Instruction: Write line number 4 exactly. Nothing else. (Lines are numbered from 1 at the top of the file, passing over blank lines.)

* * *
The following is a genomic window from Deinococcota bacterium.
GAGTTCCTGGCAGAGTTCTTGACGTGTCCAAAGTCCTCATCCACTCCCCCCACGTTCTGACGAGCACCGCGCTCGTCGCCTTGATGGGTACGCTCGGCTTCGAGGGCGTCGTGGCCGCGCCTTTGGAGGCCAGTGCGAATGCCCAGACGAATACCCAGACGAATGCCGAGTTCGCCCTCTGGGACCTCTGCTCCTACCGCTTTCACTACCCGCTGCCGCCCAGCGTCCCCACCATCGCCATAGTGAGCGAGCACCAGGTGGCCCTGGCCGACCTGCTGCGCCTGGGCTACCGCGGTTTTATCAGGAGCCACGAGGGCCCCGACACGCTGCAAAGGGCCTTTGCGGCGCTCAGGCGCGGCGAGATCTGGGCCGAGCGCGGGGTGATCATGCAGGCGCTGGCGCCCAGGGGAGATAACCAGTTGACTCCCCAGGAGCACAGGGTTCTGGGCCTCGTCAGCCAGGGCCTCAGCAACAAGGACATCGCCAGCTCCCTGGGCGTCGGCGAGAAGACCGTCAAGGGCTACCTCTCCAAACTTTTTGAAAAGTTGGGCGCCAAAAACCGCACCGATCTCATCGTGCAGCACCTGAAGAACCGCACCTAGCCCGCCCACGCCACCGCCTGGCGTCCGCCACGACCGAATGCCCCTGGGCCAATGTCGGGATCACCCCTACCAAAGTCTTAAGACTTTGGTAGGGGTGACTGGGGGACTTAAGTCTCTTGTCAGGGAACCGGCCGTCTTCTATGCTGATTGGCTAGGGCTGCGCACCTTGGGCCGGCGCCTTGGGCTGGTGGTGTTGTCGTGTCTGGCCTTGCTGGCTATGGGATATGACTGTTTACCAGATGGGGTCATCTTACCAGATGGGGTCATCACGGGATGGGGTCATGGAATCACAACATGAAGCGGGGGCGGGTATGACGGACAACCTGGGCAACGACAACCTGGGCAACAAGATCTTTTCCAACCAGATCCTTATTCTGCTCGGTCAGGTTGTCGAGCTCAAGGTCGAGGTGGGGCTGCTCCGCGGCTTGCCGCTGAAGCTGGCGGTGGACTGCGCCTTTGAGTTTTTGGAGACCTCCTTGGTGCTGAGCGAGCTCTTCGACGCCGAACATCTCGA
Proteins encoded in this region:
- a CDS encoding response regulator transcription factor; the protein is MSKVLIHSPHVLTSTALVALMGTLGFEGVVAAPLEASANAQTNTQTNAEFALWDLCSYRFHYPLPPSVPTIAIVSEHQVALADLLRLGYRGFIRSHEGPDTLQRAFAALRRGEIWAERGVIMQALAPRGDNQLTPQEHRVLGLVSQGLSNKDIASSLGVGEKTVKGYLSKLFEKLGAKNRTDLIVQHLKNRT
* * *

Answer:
- a CDS encoding response regulator transcription factor; the protein is MSKVLIHSPHVLTSTALVALMGTLGFEGVVAAPLEASANAQTNTQTNAEFALWDLCSYRFHYPLPPSVPTIAIVSEHQVALADLLRLGYRGFIRSHEGPDTLQRAFAALRRGEIWAERGVIMQALAPRGDNQLTPQEHRVLGLVSQGLSNKDIASSLGVGEKTVKGYLSKLFEKLGAKNRTDLIVQHLKNRT